Greetings Babel Boy, and may I ask, which Examiners are going nuts? Paris Convention (which the USA signed by the way) usually despatches the CIP family to oblivion. The default would be that the parent wipes out patentability of all matter in the CIP. Burden is on Applicant, to explain what in the CIP is the right stuff to survive. Instructing US atty going nuts, I fear, but nobody in Europe.

Posted by: MaxDrei at April 14, 2008 11:27 AM

If we keep chipping away at 'em, Max, we should be able to bring these USPTO-dogs around. (OTOH, Heinlein warned never try and teach a pig to sing. It wastes your time and pisses the pig off.)

Check me on this: If one files first in the US, the PCT or EPO application must be filed in one year, long before the CIP is normally filed. Then once the CIP is filed, a new PCT or EPO on just the new matter is filed within 1 year of the CIP. So there normally shouldn't be much of a problem going CIP -> PCT.

But here is what I've been hearing: Say I file in US. 6 months later my client has a bunch of new stuff, doesn't need most of the original stuff, and I need to file a preliminary amend anyway because I cocked-up the claim numbers. So instead of filing a CIP, I file a PCT with the amendments, new matter/claims included using the US priority date and nominating the US. Then I abandon the application in the US before it's published.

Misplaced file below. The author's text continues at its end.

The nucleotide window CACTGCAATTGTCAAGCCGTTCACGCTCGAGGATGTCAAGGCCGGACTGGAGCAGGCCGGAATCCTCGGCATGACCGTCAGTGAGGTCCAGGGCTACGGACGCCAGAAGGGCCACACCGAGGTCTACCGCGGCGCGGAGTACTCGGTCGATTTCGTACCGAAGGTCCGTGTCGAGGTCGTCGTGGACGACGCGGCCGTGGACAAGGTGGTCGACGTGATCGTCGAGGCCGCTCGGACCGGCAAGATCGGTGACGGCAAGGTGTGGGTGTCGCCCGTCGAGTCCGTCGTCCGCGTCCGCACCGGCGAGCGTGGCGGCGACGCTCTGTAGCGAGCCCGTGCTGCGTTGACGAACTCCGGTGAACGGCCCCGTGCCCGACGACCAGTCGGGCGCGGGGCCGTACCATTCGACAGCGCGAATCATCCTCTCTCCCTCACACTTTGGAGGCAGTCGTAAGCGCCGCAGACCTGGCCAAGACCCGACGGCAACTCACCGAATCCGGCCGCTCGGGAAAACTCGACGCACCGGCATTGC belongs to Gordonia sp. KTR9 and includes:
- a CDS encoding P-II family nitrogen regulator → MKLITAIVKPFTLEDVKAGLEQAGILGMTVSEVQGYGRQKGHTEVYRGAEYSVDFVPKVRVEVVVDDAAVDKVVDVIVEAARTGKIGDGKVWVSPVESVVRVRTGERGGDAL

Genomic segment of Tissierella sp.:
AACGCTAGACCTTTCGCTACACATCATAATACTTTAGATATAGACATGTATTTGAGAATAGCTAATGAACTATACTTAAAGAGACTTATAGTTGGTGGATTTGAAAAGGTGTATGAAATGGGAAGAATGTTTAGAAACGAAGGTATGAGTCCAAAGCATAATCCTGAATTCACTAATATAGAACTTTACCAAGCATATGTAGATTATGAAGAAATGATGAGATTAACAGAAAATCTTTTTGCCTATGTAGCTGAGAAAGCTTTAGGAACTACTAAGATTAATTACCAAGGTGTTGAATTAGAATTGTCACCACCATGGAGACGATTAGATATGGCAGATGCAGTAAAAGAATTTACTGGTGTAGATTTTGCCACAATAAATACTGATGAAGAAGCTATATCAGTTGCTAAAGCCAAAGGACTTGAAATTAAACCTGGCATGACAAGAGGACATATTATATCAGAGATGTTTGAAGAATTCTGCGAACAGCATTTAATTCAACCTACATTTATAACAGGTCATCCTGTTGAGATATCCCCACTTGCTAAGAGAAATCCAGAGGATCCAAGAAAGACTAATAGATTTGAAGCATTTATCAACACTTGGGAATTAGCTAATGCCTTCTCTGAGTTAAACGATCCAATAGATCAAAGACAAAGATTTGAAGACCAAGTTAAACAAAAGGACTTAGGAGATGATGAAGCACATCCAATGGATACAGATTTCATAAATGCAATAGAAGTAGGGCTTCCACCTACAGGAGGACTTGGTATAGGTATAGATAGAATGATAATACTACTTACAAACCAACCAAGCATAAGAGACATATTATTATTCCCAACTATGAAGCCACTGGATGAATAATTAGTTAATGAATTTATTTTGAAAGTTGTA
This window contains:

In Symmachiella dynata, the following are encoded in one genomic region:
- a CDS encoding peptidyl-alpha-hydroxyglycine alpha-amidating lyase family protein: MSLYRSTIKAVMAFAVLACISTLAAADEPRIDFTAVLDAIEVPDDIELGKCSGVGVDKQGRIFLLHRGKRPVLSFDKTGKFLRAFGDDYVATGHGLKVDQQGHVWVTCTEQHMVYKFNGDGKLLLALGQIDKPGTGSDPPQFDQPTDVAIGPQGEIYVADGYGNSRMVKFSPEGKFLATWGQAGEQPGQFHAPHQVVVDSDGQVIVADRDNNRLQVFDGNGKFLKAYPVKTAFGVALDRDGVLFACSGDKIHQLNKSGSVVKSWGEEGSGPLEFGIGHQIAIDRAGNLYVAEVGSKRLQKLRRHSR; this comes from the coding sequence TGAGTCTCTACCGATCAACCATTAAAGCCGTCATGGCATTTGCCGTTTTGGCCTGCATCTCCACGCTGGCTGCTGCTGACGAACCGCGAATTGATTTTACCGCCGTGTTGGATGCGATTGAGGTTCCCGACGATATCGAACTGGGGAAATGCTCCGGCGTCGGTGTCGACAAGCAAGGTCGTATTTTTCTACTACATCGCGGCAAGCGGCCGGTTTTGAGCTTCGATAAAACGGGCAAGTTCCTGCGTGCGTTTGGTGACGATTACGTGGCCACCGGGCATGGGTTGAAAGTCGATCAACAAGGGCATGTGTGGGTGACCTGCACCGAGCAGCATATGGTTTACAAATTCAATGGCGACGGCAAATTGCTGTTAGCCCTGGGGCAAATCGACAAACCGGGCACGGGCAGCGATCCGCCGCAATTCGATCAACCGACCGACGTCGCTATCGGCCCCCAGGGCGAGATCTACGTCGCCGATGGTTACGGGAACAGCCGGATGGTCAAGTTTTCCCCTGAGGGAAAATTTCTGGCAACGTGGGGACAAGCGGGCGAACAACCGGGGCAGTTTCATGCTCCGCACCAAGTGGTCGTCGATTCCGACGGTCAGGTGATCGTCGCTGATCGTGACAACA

Now when I enter the US national phase, my priority date still goes back through the PCT to the original US filing date (for the original matter only). No?

I think what you're saying is that in the PCT or EPO I will have to make a record of what matter gets the original US filing date, and what matter only gets the PCT filing date. Of course, I have to file a certified copy of the US application in the PCT, so it's pretty obvious. And that's OK, and it's fair, so long as adding new matter when going from US -> PCT doesn't invalidate the whole PCT. Clearly adding the new matter after you hit the PCT is verbotten.

If you're starting in the US and your client knows he's going international, this seems a better approach than filing a CIP in the US and then one or two PCTs based on both the original and the CIP. Use the PCT as the CIP, in essence.

Posted by: Babel Boy at April 14, 2008 2:11 PM

Use the PCT as the CIP? Seems OK to me Babel Boy (at least while the PCT requires no fees to be paid for more than 10 or 15 or 50 claims). The certified copy thing just happens automatically these days, doesn't it? Applicant pays a fee and the links between Patent Office computers do the rest. Which International Search Authority are you going to choose, when filing your PCT at the USPTO. No, don't answer that. Dumb question.

Posted by: MaxDrei at April 14, 2008 9:45 PM